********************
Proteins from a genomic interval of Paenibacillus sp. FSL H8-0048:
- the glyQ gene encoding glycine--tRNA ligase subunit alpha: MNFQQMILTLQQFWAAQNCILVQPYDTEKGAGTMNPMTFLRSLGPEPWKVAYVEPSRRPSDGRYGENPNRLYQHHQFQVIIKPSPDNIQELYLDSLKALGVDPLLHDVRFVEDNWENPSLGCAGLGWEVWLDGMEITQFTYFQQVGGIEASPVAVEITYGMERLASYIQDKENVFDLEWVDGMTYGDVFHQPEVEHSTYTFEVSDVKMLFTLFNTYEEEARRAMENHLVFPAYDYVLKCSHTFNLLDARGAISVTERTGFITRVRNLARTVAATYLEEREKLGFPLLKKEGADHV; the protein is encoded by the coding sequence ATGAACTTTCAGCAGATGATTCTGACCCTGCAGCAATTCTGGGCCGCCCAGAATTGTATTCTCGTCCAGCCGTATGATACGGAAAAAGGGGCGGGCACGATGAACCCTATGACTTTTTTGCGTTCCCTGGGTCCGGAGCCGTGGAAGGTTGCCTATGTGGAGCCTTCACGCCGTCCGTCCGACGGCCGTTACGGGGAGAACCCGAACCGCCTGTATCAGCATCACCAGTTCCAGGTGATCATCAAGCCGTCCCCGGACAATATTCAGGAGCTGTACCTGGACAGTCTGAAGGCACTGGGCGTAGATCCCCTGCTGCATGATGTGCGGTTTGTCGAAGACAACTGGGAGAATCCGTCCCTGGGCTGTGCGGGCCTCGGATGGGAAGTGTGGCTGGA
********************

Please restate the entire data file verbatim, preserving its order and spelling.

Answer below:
Proteins from a genomic interval of Paenibacillus sp. FSL H8-0048:
- the glyQ gene encoding glycine--tRNA ligase subunit alpha: MNFQQMILTLQQFWAAQNCILVQPYDTEKGAGTMNPMTFLRSLGPEPWKVAYVEPSRRPSDGRYGENPNRLYQHHQFQVIIKPSPDNIQELYLDSLKALGVDPLLHDVRFVEDNWENPSLGCAGLGWEVWLDGMEITQFTYFQQVGGIEASPVAVEITYGMERLASYIQDKENVFDLEWVDGMTYGDVFHQPEVEHSTYTFEVSDVKMLFTLFNTYEEEARRAMENHLVFPAYDYVLKCSHTFNLLDARGAISVTERTGFITRVRNLARTVAATYLEEREKLGFPLLKKEGADHV; the protein is encoded by the coding sequence ATGAACTTTCAGCAGATGATTCTGACCCTGCAGCAATTCTGGGCCGCCCAGAATTGTATTCTCGTCCAGCCGTATGATACGGAAAAAGGGGCGGGCACGATGAACCCTATGACTTTTTTGCGTTCCCTGGGTCCGGAGCCGTGGAAGGTTGCCTATGTGGAGCCTTCACGCCGTCCGTCCGACGGCCGTTACGGGGAGAACCCGAACCGCCTGTATCAGCATCACCAGTTCCAGGTGATCATCAAGCCGTCCCCGGACAATATTCAGGAGCTGTACCTGGACAGTCTGAAGGCACTGGGCGTAGATCCCCTGCTGCATGATGTGCGGTTTGTCGAAGACAACTGGGAGAATCCGTCCCTGGGCTGTGCGGGCCTCGGATGGGAAGTGTGGCTGGA